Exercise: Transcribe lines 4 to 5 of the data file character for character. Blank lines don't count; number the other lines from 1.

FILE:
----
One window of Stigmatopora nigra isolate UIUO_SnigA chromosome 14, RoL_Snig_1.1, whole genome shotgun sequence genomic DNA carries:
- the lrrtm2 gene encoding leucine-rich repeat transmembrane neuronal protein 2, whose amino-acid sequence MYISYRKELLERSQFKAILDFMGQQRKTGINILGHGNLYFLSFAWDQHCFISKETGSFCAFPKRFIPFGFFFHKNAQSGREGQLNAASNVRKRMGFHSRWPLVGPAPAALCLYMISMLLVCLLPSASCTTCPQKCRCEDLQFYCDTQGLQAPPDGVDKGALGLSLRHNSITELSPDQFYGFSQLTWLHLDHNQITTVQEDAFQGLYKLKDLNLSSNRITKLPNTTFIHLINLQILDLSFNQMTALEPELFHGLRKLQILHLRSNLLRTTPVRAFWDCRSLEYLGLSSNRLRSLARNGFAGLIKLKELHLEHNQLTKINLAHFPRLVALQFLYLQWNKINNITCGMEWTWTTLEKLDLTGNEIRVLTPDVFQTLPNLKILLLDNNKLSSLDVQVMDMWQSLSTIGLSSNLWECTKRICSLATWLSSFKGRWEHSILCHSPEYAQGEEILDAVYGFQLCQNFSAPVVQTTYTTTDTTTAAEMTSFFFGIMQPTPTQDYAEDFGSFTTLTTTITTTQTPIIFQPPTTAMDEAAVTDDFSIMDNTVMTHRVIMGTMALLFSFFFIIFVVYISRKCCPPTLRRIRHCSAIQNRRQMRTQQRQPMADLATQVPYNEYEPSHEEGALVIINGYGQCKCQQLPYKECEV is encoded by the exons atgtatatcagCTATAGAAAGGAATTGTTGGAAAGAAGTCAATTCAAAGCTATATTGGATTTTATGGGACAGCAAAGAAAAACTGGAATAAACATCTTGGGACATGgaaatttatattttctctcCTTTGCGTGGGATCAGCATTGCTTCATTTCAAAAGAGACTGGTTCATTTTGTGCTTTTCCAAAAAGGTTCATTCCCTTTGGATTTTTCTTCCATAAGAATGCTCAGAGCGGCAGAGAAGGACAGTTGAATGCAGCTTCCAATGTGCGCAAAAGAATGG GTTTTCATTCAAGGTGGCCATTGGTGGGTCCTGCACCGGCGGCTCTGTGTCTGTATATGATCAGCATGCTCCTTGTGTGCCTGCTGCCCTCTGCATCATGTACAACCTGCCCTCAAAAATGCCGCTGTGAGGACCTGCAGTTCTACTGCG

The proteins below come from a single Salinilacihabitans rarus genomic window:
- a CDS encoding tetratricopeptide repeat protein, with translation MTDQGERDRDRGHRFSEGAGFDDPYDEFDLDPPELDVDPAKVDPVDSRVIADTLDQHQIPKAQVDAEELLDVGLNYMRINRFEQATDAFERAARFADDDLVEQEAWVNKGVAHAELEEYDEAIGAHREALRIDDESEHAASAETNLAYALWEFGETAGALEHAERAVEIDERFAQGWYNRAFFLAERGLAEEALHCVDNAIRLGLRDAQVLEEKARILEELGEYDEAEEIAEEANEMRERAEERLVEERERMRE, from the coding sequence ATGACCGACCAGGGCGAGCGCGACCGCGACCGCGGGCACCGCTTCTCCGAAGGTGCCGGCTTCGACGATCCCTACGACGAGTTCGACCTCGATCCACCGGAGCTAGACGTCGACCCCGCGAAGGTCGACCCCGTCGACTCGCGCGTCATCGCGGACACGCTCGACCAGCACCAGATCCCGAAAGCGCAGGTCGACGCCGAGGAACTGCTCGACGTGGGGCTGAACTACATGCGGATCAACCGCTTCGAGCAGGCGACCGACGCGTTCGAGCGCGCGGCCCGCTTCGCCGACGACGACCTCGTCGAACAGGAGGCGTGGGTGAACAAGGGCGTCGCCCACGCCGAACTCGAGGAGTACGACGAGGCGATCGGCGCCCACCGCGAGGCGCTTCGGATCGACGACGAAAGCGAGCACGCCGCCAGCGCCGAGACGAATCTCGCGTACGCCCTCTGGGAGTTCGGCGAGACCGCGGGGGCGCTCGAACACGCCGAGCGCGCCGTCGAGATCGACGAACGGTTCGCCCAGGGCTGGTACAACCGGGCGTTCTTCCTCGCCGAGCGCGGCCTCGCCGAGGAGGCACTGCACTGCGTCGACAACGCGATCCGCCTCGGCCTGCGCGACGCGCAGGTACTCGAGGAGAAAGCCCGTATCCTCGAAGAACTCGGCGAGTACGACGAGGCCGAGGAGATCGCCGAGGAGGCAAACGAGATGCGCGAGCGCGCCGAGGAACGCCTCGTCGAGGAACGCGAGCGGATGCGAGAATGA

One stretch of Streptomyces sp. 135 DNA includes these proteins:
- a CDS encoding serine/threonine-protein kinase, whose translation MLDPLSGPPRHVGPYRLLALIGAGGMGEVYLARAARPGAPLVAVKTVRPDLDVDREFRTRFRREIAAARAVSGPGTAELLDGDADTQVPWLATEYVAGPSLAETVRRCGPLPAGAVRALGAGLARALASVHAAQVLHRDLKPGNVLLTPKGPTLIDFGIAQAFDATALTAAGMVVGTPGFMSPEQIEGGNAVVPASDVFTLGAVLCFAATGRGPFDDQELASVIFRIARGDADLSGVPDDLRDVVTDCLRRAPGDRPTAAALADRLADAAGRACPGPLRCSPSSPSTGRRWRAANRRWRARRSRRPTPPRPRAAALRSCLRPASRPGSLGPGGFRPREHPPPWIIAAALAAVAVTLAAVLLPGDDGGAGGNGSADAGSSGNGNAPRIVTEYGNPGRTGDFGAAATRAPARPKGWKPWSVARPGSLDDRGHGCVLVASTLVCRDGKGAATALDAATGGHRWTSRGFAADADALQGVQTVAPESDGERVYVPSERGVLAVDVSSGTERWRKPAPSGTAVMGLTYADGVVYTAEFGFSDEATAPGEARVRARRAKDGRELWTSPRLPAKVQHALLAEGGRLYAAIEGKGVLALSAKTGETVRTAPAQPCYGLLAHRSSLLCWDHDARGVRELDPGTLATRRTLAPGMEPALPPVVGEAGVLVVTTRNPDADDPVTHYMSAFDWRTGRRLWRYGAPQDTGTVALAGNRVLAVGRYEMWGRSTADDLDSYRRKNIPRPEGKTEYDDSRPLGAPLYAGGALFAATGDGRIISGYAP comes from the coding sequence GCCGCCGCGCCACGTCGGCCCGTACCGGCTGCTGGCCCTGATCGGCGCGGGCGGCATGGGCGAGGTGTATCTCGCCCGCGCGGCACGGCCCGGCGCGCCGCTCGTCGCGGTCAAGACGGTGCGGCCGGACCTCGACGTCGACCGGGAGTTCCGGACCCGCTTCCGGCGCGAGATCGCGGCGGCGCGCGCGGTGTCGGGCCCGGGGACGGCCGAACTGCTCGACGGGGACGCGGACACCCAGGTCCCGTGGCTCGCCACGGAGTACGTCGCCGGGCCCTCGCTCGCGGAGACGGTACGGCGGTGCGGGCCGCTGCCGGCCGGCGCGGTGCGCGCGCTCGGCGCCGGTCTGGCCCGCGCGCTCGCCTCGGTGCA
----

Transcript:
- a CDS encoding tetratricopeptide repeat protein, with translation MTDQGERDRDRGHRFSEGAGFDDPYDEFDLDPPELDVDPAKVDPVDSRVIADTLDQHQIPKAQVDAEELLDVGLNYMRINRFEQATDAFERAARFADDDLVEQEAWVNKGVAHAELEEYDEAIGAHREALRIDDESEHAASAETNLAYALWEFGETAGALEHAERAVEIDERFAQGWYNRAFFLAERGLAEEALHCVDNAIRLGLRDAQVLEEKARILEELGEYDEAEEIAEEANEMRERAEERLVEERERMRE, from the coding sequence ATGACCGACCAGGGCGAGCGCGACCGCGACCGCGGGCACCGCTTCTCCGAAGGTGCCGGCTTCGACGATCCCTACGACGAGTTCGACCTCGATCCACCGGAGCTAGACGTCGACCCCGCGAAGGTCGACCCCGTCGACTCGCGCGTCATCGCGGACACGCTCGACCAGCACCAGATCCCGAAAGCGCAGGTCGACGCCGAGGAACTGCTCGACGTGGGGCTGAACTACATGCGGATCAACCGCTTCGAGCAGGCGACCGACGCGTTCGAGCGCGCGGCCCGCTTCGCCGACGACGACCTCGTCGAACAGGAGGCGTGGGTGAACAAGGGCGTCGCCCACGCCGAACTCGAGGAGTACGACGAGGCGATCGGCGCCCACCGCGAGGCGCTTCGGATCGACGACGAAAGCGAGCACGCCGCCAGCGCCGAGACGAATCTCGCGTACGCCCTCTGGGAGTTCGGCGAGACCGCGGGGGCGCTCGAACACGCCGAGCGCGCCGTCGAGATCGACGAACGGTTCGCCCAGGGCTGGTACAACCGGGCGTTCTTCCTCGCCGAGCGCGGCCTCGCCGAGGAGGCACTGCACTGCGTCGACAACGCGATCCGCCTCGGCCTGCGCGACGCGCAGGTACTCGAGGAGAAAGCCCGTATCCTCGAAGAACTCGGCGAGTACGACGAGGCCGAGGAGATCGCCGAGGAGGCAAACGAGATGCGCGAGCGCGCCGAGGAACGCCTCGTCGAGGAACGCGAGCGGATGCGAGAATGA

One stretch of Streptomyces sp. 135 DNA includes these proteins: